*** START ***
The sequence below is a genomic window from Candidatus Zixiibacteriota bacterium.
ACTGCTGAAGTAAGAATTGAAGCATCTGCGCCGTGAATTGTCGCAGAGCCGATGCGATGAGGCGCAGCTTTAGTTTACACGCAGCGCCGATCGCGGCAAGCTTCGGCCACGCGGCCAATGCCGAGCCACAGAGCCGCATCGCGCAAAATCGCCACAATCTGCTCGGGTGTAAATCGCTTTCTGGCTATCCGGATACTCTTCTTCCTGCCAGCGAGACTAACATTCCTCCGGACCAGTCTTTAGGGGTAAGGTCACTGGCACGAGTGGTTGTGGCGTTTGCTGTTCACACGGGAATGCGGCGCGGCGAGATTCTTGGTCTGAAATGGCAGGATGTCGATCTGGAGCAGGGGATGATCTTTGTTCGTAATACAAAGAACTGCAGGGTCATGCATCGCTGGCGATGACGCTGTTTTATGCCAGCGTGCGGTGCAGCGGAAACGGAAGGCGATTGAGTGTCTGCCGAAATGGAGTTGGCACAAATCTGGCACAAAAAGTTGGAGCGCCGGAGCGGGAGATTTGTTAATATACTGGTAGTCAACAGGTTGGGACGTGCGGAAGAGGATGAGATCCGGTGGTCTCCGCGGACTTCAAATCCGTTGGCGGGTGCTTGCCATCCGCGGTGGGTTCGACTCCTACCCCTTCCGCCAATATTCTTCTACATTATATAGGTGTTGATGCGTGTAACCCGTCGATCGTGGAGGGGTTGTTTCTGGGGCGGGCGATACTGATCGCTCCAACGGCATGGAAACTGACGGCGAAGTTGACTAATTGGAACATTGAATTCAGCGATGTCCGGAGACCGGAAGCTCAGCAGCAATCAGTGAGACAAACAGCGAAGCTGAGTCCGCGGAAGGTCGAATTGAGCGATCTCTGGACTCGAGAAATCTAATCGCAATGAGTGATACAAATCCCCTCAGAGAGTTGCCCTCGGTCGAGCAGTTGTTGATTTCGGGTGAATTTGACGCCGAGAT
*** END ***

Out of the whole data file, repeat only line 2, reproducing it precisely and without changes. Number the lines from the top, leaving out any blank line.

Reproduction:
ACTGCTGAAGTAAGAATTGAAGCATCTGCGCCGTGAATTGTCGCAGAGCCGATGCGATGAGGCGCAGCTTTAGTTTACACGCAGCGCCGATCGCGGCAAGCTTCGGCCACGCGGCCAATGCCGAGCCACAGAGCCGCATCGCGCAAAATCGCCACAATCTGCTCGGGTGTAAATCGCTTTCTGGCTATCCGGATACTCTTCTTCCTGCCAGCGAGACTAACATTCCTCCGGACCAGTCTTTAGGGGTAAGGTCACTGGCACGAGTGGTTGTGGCGTTTGCTGTTCACACGGGAATGCGGCGCGGCGAGATTCTTGGTCTGAAATGGCAGGATGTCGATCTGGAGCAGGGGATGATCTTTGTTCGTAATACAAAGAACTGCAGGGTCATGCATCGCTGGCGATGACGCTGTTTTATGCCAGCGTGCGGTGCAGCGGAAACGGAAGGCGATTGAGTGTCTGCCGAAATGGAGTTGGCACAAATCTGGCACAAAAAGTTGGAGCGCCGGAGCGGGAGATTTGTTAATATACTGGTAGTCAACAGGTTGGGACGTGCGGAAGAGGATGAGATCCGGTGGTCTCCGCGGACTTCAAATCCGTTGGCGGGTGCTTGCCATCCGCGGTGGGTTCGACTCCTACCCCTTCCGCCAATATTCTTCTACATTATATAGGTGTTGATGCGTGTAACCCGTCGATCGTGGAGGGGTTGTTTCTGGGGCGGGCGATACTGATCGCTCCAACGGCATGGAAACTGACGGCGAAGTTGACTAATTGGAACATTGAATTCAGCGATGTCCGGAGACCGGAAGCTCAGCAGCAATCAGTGAGACAAACAGCGAAGCTGAGTCCGCGGAAGGTCGAATTGAGCGATCTCTGGACTCGAGAAATCTAATCGCAATGAGTGATACAAATCCCCTCAGAGAGTTGCCCTCGGTCGAGCAGTTGTTGATTTCGGGTGAATTTGACGCCGAGAT